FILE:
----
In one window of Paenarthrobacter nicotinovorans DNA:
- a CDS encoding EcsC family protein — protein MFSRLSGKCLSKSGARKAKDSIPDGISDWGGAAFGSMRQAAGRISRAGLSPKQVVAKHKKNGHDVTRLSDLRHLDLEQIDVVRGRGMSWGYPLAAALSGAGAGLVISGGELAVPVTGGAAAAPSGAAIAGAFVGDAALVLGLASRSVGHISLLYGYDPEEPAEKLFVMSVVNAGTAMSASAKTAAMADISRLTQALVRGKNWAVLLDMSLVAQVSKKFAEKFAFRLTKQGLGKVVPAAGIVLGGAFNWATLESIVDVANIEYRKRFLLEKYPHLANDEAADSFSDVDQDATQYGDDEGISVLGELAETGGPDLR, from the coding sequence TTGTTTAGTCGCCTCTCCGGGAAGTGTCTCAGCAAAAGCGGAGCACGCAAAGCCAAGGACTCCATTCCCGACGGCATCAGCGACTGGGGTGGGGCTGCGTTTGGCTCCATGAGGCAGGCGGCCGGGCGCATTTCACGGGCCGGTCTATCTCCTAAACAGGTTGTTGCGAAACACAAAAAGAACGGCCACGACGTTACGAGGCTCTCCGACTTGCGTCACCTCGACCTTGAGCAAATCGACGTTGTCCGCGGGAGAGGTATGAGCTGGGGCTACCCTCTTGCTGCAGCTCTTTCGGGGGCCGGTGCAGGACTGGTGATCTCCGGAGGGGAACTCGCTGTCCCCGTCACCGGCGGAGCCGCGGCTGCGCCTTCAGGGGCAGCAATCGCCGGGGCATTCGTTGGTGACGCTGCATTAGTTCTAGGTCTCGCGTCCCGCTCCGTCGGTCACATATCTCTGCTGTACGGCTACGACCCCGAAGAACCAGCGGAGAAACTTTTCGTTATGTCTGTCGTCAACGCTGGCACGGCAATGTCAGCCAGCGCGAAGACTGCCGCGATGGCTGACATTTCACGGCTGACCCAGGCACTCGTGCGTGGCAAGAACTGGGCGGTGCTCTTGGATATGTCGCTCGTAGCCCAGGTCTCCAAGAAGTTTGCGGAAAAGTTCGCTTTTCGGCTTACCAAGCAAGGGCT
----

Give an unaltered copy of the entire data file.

In one window of Paenarthrobacter nicotinovorans DNA:
- a CDS encoding EcsC family protein — protein MFSRLSGKCLSKSGARKAKDSIPDGISDWGGAAFGSMRQAAGRISRAGLSPKQVVAKHKKNGHDVTRLSDLRHLDLEQIDVVRGRGMSWGYPLAAALSGAGAGLVISGGELAVPVTGGAAAAPSGAAIAGAFVGDAALVLGLASRSVGHISLLYGYDPEEPAEKLFVMSVVNAGTAMSASAKTAAMADISRLTQALVRGKNWAVLLDMSLVAQVSKKFAEKFAFRLTKQGLGKVVPAAGIVLGGAFNWATLESIVDVANIEYRKRFLLEKYPHLANDEAADSFSDVDQDATQYGDDEGISVLGELAETGGPDLR, from the coding sequence TTGTTTAGTCGCCTCTCCGGGAAGTGTCTCAGCAAAAGCGGAGCACGCAAAGCCAAGGACTCCATTCCCGACGGCATCAGCGACTGGGGTGGGGCTGCGTTTGGCTCCATGAGGCAGGCGGCCGGGCGCATTTCACGGGCCGGTCTATCTCCTAAACAGGTTGTTGCGAAACACAAAAAGAACGGCCACGACGTTACGAGGCTCTCCGACTTGCGTCACCTCGACCTTGAGCAAATCGACGTTGTCCGCGGGAGAGGTATGAGCTGGGGCTACCCTCTTGCTGCAGCTCTTTCGGGGGCCGGTGCAGGACTGGTGATCTCCGGAGGGGAACTCGCTGTCCCCGTCACCGGCGGAGCCGCGGCTGCGCCTTCAGGGGCAGCAATCGCCGGGGCATTCGTTGGTGACGCTGCATTAGTTCTAGGTCTCGCGTCCCGCTCCGTCGGTCACATATCTCTGCTGTACGGCTACGACCCCGAAGAACCAGCGGAGAAACTTTTCGTTATGTCTGTCGTCAACGCTGGCACGGCAATGTCAGCCAGCGCGAAGACTGCCGCGATGGCTGACATTTCACGGCTGACCCAGGCACTCGTGCGTGGCAAGAACTGGGCGGTGCTCTTGGATATGTCGCTCGTAGCCCAGGTCTCCAAGAAGTTTGCGGAAAAGTTCGCTTTTCGGCTTACCAAGCAAGGGCT